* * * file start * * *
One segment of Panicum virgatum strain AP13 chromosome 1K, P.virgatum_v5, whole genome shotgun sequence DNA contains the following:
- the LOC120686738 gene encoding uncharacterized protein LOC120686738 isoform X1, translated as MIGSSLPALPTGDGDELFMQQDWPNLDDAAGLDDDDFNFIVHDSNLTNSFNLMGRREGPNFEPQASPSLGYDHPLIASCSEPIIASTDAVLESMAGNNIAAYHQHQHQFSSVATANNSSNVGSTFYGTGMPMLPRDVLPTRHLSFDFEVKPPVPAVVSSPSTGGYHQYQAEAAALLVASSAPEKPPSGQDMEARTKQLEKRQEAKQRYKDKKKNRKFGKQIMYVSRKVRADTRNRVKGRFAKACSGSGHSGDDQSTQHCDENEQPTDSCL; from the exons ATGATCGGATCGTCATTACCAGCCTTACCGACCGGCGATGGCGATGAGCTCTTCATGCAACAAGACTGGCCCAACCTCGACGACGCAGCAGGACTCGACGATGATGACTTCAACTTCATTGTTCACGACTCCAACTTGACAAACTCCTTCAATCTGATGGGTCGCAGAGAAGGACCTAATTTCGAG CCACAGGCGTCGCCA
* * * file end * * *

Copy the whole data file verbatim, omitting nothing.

One segment of Panicum virgatum strain AP13 chromosome 1K, P.virgatum_v5, whole genome shotgun sequence DNA contains the following:
- the LOC120686738 gene encoding uncharacterized protein LOC120686738 isoform X1, translated as MIGSSLPALPTGDGDELFMQQDWPNLDDAAGLDDDDFNFIVHDSNLTNSFNLMGRREGPNFEPQASPSLGYDHPLIASCSEPIIASTDAVLESMAGNNIAAYHQHQHQFSSVATANNSSNVGSTFYGTGMPMLPRDVLPTRHLSFDFEVKPPVPAVVSSPSTGGYHQYQAEAAALLVASSAPEKPPSGQDMEARTKQLEKRQEAKQRYKDKKKNRKFGKQIMYVSRKVRADTRNRVKGRFAKACSGSGHSGDDQSTQHCDENEQPTDSCL; from the exons ATGATCGGATCGTCATTACCAGCCTTACCGACCGGCGATGGCGATGAGCTCTTCATGCAACAAGACTGGCCCAACCTCGACGACGCAGCAGGACTCGACGATGATGACTTCAACTTCATTGTTCACGACTCCAACTTGACAAACTCCTTCAATCTGATGGGTCGCAGAGAAGGACCTAATTTCGAG CCACAGGCGTCGCCA